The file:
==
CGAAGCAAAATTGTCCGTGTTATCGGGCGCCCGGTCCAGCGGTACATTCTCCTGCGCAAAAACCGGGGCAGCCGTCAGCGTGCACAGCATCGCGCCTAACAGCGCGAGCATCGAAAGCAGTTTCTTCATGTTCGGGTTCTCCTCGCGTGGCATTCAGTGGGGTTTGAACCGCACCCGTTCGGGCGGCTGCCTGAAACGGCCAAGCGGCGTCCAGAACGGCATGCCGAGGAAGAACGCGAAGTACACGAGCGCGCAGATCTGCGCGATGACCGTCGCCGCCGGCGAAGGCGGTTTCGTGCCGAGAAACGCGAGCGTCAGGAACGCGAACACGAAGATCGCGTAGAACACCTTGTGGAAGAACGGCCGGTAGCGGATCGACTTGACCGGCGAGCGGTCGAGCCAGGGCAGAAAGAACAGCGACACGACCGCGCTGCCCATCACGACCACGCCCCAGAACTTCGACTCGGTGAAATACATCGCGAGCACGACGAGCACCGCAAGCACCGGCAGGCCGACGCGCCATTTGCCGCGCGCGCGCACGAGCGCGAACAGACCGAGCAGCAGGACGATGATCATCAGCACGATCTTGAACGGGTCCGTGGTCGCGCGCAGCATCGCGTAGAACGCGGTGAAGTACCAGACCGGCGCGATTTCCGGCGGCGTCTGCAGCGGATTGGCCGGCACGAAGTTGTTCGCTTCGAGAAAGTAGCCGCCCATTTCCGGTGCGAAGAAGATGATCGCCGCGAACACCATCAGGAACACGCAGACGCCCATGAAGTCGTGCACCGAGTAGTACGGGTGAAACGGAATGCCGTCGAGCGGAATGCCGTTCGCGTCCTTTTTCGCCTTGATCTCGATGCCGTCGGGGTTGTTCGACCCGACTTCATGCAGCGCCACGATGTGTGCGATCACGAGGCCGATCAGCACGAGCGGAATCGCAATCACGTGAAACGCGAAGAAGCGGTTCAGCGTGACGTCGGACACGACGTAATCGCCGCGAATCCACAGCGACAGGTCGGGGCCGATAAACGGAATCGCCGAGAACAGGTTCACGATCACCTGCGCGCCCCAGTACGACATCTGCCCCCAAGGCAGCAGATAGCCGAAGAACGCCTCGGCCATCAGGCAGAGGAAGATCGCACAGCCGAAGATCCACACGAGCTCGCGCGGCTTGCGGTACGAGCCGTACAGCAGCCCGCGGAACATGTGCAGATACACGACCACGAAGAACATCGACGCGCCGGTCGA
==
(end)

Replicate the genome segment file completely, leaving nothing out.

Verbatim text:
CGAAGCAAAATTGTCCGTGTTATCGGGCGCCCGGTCCAGCGGTACATTCTCCTGCGCAAAAACCGGGGCAGCCGTCAGCGTGCACAGCATCGCGCCTAACAGCGCGAGCATCGAAAGCAGTTTCTTCATGTTCGGGTTCTCCTCGCGTGGCATTCAGTGGGGTTTGAACCGCACCCGTTCGGGCGGCTGCCTGAAACGGCCAAGCGGCGTCCAGAACGGCATGCCGAGGAAGAACGCGAAGTACACGAGCGCGCAGATCTGCGCGATGACCGTCGCCGCCGGCGAAGGCGGTTTCGTGCCGAGAAACGCGAGCGTCAGGAACGCGAACACGAAGATCGCGTAGAACACCTTGTGGAAGAACGGCCGGTAGCGGATCGACTTGACCGGCGAGCGGTCGAGCCAGGGCAGAAAGAACAGCGACACGACCGCGCTGCCCATCACGACCACGCCCCAGAACTTCGACTCGGTGAAATACATCGCGAGCACGACGAGCACCGCAAGCACCGGCAGGCCGACGCGCCATTTGCCGCGCGCGCGCACGAGCGCGAACAGACCGAGCAGCAGGACGATGATCATCAGCACGATCTTGAACGGGTCCGTGGTCGCGCGCAGCATCGCGTAGAACGCGGTGAAGTACCAGACCGGCGCGATTTCCGGCGGCGTCTGCAGCGGATTGGCCGGCACGAAGTTGTTCGCTTCGAGAAAGTAGCCGCCCATTTCCGGTGCGAAGAAGATGATCGCCGCGAACACCATCAGGAACACGCAGACGCCCATGAAGTCGTGCACCGAGTAGTACGGGTGAAACGGAATGCCGTCGAGCGGAATGCCGTTCGCGTCCTTTTTCGCCTTGATCTCGATGCCGTCGGGGTTGTTCGACCCGACTTCATGCAGCGCCACGATGTGTGCGATCACGAGGCCGATCAGCACGAGCGGAATCGCAATCACGTGAAACGCGAAGAAGCGGTTCAGCGTGACGTCGGACACGACGTAATCGCCGCGAATCCACAGCGACAGGTCGGGGCCGATAAACGGAATCGCCGAGAACAGGTTCACGATCACCTGCGCGCCCCAGTACGACATCTGCCCCCAAGGCAGCAGATAGCCGAAGAACGCCTCGGCCATCAGGCAGAGGAAGATCGCACAGCCGAAGATCCACACGAGCTCGCGCGGCTTGCGGTACGAGCCGTACAGCAGCCCGCGGAACATGTGCAGATACACGACCACGAAGAACATCGACGCGCCGGTCGA